According to congressional aides and administration officials, Rice will be making the rounds on Capitol Hill this week for closed door meetings with key lawmakers whose support she will need to be confirmed... A senior Senate aide said the administration was trying to measure the strength of the Republican opposition to a Rice nomination, sounding out the more moderate members of the Foreign Relations Committee such as Sen. Bob Corker, R-Tenn., who is in line to become the panel's top Republican next year, and Sen. Johnny Isakson, R-Ga.
Republicans called her nomination doomed, leading to a vigorous defense of her by Obama in his first post-election news conference. But since then, GOP lawmakers seemed to have softened their views. Sen. John McCain, R-Ariz., who said earlier this month that would he do everything in his power to scuttle a Rice nomination, said on Sunday that he was willing to hear her out before making a decision. McCain ally Lindsey Graham, R-S.C., has also eased his opposition and said he is usually deferential to presidential cabinet picks.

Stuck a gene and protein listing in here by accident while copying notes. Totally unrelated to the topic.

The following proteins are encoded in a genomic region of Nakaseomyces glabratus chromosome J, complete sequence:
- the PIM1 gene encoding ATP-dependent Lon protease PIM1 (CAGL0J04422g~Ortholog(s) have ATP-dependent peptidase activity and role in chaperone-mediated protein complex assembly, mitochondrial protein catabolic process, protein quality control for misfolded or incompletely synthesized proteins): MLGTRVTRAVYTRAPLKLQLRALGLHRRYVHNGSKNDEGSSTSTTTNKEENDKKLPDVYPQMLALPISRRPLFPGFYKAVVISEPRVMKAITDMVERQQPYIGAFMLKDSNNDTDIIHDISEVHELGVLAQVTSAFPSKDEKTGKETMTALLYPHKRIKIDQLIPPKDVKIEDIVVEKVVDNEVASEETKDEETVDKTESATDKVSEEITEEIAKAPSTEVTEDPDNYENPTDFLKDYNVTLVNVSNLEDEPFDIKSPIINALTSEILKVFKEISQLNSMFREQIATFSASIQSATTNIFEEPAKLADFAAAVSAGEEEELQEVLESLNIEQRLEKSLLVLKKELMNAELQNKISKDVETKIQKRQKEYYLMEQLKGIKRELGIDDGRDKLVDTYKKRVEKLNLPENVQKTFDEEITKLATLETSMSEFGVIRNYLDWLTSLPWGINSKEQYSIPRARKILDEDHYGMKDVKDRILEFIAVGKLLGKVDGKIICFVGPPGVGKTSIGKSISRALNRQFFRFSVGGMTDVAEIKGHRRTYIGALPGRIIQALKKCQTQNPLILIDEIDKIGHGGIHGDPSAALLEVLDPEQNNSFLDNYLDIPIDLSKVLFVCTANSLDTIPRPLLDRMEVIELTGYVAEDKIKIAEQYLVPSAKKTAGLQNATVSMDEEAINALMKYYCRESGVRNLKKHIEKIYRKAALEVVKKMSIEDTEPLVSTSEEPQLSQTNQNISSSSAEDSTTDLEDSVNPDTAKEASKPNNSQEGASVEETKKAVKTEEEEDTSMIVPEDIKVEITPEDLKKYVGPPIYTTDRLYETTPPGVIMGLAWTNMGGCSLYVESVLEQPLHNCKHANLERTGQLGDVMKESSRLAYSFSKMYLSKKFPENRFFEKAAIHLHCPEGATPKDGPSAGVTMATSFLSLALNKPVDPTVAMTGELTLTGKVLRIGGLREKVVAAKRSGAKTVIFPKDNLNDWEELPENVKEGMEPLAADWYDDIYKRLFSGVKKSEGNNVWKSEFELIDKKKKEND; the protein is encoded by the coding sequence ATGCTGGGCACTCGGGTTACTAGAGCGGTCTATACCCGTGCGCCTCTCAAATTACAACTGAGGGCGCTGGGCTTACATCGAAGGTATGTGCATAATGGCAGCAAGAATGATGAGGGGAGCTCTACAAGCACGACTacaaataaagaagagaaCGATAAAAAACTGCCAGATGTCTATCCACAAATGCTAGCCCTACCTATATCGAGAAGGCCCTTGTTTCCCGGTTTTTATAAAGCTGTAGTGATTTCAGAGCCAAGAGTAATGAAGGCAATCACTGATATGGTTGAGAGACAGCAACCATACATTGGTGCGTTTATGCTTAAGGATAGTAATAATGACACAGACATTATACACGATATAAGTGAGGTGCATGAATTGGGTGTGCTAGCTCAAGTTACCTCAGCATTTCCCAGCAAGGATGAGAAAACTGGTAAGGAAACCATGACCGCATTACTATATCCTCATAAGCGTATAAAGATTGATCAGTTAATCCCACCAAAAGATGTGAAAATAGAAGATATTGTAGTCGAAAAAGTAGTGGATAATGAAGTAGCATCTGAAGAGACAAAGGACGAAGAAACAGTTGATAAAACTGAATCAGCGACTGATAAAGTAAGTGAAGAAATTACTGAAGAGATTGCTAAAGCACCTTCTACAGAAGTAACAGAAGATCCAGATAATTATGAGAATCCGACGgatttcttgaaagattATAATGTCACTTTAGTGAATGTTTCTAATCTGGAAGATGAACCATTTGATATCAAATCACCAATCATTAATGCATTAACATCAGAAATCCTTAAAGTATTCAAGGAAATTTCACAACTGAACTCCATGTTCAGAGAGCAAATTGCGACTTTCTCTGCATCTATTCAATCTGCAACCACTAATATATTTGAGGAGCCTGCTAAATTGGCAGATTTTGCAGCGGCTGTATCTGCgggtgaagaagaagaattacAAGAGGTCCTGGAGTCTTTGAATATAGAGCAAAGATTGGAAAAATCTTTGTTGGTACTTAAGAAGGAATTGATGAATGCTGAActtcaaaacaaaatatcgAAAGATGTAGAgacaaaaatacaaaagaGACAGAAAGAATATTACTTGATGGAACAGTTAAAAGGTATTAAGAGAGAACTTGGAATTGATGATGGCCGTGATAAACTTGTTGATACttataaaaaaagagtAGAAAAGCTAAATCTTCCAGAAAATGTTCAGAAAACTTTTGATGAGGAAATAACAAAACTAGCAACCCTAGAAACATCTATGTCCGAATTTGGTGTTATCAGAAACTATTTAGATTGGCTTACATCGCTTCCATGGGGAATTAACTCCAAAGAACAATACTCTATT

Perhaps the Obama Administration is gauging just how intense Republican opposition will be not just to a Rice nomination, but to Obama politics in general. The softening of McCain's rhetoric - usually staunch once the Senator has made up his mind - is particularly noteworthy.
The Benghazi terrorist attacks were followed up with Ambassador Rice's appearance on talk shows to indicate that the Obama Administration thought the attacks were "spontaneous" and the result of anti-American protests sparked by a YouTube video.
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